APU Business Original

The Great Resignation and Resumes in Today’s Job Market

By Dr. Kandis Y. Wyatt, PMP
Faculty Member, Transportation and Logistics

The Great Resignation is a new term created to explain the millions of Americans who are quitting their jobs in pursuit of their passions. These employees are leaving their jobs for a multitude of reasons, expressing sentiments such as:

  • “I hate my boss.”
  • “They don’t respect me.”
  • “They are trying to push me out.”
  • “My employer perceives me as old.”
  • “I don’t feel attached to the company.”

Why are so many people resigning their jobs? Many companies have failed to retain their key employees because employers have not used retention tactics. They have not focused on providing their employees with the tools for success in today’s workplace:

  • Training – offering resources to ensure employees have ongoing professional training
  • Flexibility – providing remote work or hybrid work environments as well as flexible start and end times
  • Appreciation – recognizing individuals for both little and big accomplishments
  • Company culture – developing an equitable, inclusive environment that recognizes everyone’s contributions
  • Salary – offering wages and benefits that are competitive in the industry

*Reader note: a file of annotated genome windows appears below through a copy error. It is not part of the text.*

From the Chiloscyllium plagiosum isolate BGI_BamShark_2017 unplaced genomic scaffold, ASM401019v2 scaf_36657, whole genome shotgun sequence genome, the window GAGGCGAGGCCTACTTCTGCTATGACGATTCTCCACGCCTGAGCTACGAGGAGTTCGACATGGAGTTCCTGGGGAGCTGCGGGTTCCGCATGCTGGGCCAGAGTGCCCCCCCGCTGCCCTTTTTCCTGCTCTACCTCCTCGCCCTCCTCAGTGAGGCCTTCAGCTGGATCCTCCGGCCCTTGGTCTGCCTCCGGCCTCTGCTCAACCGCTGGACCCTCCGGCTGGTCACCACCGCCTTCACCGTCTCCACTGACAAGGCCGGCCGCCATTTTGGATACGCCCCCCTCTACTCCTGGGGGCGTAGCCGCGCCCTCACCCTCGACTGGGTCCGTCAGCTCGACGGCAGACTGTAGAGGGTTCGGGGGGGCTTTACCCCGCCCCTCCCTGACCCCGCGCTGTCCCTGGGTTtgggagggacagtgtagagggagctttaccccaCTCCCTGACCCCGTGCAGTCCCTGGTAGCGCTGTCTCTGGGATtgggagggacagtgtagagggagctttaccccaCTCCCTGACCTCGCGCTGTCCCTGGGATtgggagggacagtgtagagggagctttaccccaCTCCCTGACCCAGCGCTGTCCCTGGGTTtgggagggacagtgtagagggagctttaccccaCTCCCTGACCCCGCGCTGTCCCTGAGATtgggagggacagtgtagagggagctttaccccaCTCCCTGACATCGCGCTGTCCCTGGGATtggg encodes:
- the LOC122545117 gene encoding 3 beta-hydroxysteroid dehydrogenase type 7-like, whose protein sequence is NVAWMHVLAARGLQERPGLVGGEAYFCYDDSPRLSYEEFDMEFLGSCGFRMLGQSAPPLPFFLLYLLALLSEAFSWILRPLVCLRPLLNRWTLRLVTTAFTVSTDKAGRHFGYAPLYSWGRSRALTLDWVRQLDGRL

• Promotion potential – providing upward mobility
  • Work-life balance – enabling workers to have time off to address personal issues

Every industry has been affected by the Great Resignation. As a result, companies are resorting to offering hiring bonuses and other incentives, as well as using faster application processes and processing more resumes to fill their workforce gaps.

Related link: The Great Resignation: Transforming the Lives of US Workers

Resumes Only Tell One Part of a Job Candidate’s Story

A resume is commonly a two-page document that highlights your past achievements as they pertain to a potential job opportunity. This resume summarizes your professional life, is tailored to the job ad and starts a conversation between you and the potential employer.

However, a resume only highlights your professional achievements, and it cannot show your future potential. It is only one part of your professional story because it does not help human resources or a hiring manager understand if you will be a good fit for the company culture.

Ultimately, a job is more than just performing job duties. It’s interacting with people, showing creativity, working to meet project deadlines, building relationships and ensuring company success.

The Essential Elements of a Resume

A professional resume typically has several elements, such as:

  • Contact information
  • Positions (paid and volunteer) listed in chronological order
  • Education
  • Certifications
  • Awards/accolades
  • Position-specific information (as defined in the job description)

While there is no one format for a resume, a resume can be overlooked by a potential employer if it omits vital details, is poorly formatted or repeats information several times. For an employer, these mistakes create a poor first impression and show that a potential candidate is careless.